How do you begin the divorce process?
What happens if my spouse won’t agree to cooperate in the divorce?
How Long Will My Divorce Take?
Do I need to go to Court?
How Much Does a Typical Divorce Cost?
How Am I Billed?
How is property divided after a divorce?
Can I receive spousal support?
Do I have to live with my spouse during the divorce process?
What is mediation?
What does a mediator do?
A.: Before you take any action to start a divorce, we recommend that you do some research and understand the legal, financial and emotions aspects of a divorce. Divorcesupport.com recommends completing a divorce evaluation .
A family law attorney can help you get the process started with an initial letter to your spouse requesting a divorce.
A.: This is known as a contested divorce. Since New York has no fault divorce, a spouse cannot disagree to the divorce, but can disagree to the terms of the divorce, such as spousal support, child custody, child support. These terms can usually be negotiated through your family law attorneys and mediators. The goal of a negotiated settlement is to come to an agreement as to all issues related to the divorce without resorting to the court.
A. This depends on the parties and their willingness to cooperate. An amicable divorce in which the parties agree to the terms can take a few months. However, if there is back and forth on terms the divorce case will take longer – up to a year.
A. No! In many cases, couples will settle without going to trial. There can be cases where a court hearing is necessary. This would happen if the parties cannot agree to the terms, such as spousal support or custody terms. In this case, a judge will often need to make that call.
A. There is no standard cost for a divorce, as each situation is unique. After a consultation with one of our attorneys we will be able to quote you a retainer for your action that matches your specific case and needs. We can also try to mitigate your costs by offering unbundled or limited scope services. Mediation is a lower cost alternative to a divorce proceeding which is also becoming a more popular option among divorcing couples.
A. A retainer is required up front. You will receive an itemized billing statement once per month detailing the work done on your case for that period.
A. In New York, all property obtained and income earned during a marriage is subject to equitable distribution. During equitable distribution, what is considered separate property and what is marital property is determined. Separate property (property acquired before marriage) usually remains separate and marital property (property acquired during marriage) is distributed equitably between both spouses. Equitable does not necessarily mean equal. Learn more.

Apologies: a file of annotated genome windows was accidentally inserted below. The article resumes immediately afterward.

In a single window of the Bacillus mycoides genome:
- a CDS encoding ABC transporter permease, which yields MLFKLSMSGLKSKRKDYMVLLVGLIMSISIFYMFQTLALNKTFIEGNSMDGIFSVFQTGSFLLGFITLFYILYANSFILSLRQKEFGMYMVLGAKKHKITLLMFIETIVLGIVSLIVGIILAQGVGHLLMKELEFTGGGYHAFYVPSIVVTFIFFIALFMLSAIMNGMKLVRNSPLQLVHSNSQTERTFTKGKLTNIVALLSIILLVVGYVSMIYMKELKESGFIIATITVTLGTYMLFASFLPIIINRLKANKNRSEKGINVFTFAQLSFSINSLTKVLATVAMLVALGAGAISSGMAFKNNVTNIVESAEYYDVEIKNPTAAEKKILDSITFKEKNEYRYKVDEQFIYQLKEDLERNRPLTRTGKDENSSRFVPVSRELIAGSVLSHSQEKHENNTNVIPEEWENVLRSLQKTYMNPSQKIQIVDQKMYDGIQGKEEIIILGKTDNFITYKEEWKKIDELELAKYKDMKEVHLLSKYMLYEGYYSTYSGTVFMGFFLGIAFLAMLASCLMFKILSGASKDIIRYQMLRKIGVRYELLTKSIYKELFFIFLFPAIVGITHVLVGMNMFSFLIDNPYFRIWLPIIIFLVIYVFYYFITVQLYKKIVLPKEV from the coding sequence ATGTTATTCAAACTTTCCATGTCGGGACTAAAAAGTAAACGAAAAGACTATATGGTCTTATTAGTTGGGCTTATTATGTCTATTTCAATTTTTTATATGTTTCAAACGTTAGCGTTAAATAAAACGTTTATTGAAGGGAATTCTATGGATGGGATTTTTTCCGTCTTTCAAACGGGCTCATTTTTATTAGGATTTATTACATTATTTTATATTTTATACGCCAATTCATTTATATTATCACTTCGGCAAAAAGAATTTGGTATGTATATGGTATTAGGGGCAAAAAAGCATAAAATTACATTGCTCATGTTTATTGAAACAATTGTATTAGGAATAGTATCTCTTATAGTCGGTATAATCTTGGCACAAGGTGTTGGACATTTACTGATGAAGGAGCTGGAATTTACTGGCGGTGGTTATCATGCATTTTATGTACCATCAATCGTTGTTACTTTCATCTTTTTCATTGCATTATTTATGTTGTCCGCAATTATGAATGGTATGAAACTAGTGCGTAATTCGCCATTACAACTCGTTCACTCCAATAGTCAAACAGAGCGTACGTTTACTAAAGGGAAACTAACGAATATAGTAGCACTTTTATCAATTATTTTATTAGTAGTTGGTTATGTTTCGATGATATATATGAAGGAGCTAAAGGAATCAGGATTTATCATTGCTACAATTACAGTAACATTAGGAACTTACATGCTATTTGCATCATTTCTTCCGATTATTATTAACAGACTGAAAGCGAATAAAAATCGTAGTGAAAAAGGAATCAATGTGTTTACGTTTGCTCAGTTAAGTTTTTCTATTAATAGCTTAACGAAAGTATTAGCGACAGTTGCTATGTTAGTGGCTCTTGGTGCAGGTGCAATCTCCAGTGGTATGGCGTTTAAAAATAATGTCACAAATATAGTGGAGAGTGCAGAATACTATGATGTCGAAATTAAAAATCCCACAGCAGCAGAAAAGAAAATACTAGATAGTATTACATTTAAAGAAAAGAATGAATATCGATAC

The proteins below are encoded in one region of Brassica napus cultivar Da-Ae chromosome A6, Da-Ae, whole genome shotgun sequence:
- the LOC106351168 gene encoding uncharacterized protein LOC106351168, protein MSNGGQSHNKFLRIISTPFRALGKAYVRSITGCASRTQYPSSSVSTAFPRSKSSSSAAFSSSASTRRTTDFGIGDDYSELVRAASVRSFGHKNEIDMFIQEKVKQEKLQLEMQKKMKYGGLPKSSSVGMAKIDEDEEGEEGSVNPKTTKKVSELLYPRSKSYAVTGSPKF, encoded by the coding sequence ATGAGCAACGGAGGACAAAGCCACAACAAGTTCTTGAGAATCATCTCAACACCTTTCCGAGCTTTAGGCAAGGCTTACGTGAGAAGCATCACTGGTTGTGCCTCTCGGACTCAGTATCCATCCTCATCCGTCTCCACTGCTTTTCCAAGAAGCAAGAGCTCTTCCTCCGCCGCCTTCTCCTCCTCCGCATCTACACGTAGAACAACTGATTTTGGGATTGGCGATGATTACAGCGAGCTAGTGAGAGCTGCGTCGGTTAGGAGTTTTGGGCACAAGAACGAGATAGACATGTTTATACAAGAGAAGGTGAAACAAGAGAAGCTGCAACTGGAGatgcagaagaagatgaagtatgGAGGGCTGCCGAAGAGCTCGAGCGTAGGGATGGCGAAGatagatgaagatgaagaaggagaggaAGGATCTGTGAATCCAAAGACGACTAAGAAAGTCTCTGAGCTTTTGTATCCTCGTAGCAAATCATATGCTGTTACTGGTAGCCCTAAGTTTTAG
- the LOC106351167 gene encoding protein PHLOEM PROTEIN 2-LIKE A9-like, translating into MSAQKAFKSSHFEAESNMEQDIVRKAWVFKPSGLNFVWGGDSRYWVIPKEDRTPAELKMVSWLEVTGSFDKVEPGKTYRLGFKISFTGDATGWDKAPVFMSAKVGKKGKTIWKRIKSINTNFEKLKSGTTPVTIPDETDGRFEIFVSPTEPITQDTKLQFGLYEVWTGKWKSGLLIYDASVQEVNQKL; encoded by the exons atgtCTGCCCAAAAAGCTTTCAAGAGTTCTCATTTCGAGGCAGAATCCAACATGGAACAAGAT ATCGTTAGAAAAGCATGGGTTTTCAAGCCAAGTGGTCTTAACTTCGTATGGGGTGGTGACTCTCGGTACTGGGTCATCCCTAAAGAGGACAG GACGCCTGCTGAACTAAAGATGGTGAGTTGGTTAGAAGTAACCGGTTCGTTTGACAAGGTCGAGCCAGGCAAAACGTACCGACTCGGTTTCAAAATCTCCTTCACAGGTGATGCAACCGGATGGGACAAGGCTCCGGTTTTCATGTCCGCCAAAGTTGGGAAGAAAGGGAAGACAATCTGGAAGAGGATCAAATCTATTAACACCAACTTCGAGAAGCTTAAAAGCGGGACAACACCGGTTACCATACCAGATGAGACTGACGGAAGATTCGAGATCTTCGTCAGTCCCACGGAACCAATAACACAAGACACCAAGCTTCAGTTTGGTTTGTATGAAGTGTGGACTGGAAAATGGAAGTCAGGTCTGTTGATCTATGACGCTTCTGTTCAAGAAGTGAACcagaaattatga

A. Spousal support, also referred to as alimony or maintenance, may be awarded to either spouse in a divorce, based on such factors as: the standard of living, present and future earning potential of each spouse, and the ability of each spouse to support him or herself independently in the future. Maintenance may be awarded on a permanent or temporary basis and can be awarded to either the wife or the husband.
A. Each spouse has a right to remain in the house during the divorce process. There are three options that you can consider if you wish to live separately:
1. voluntary leave—in which one spouse chooses to leave the house
2. requesting exclusive occupancy from the court—demonstrating that the spouse’s presence has caused domestic strife or that exclusive occupancy is necessary to protect safety of persons or property.
3. requesting an order of protection from the court—requesting that the spouse leave the home in order stop abuse, harassment, stalking or other types of violence to you or your children.
A. Divorce mediation is a less expensive alternative than court litigation for resolving disputes that arise as two people go through the divorce process. A neutral third party, the mediator, helps the couple to work through the issues of their divorce in an effort to reach a mutually agreeable settlement. Learn more about mediation.
A. A divorce mediator acts as a neutral third party with special training to assist couples in reaching a satisfactory resolution in their divorce. A mediator facilitates communication between the parties to make sure each is given an equal opportunity to be heard and understood. A mediator provides safety, control, and order during the dissolution process. An attorney-mediator also has the added ability to draft up the final divorce judgment to be filed with the court once an agreement has been reached.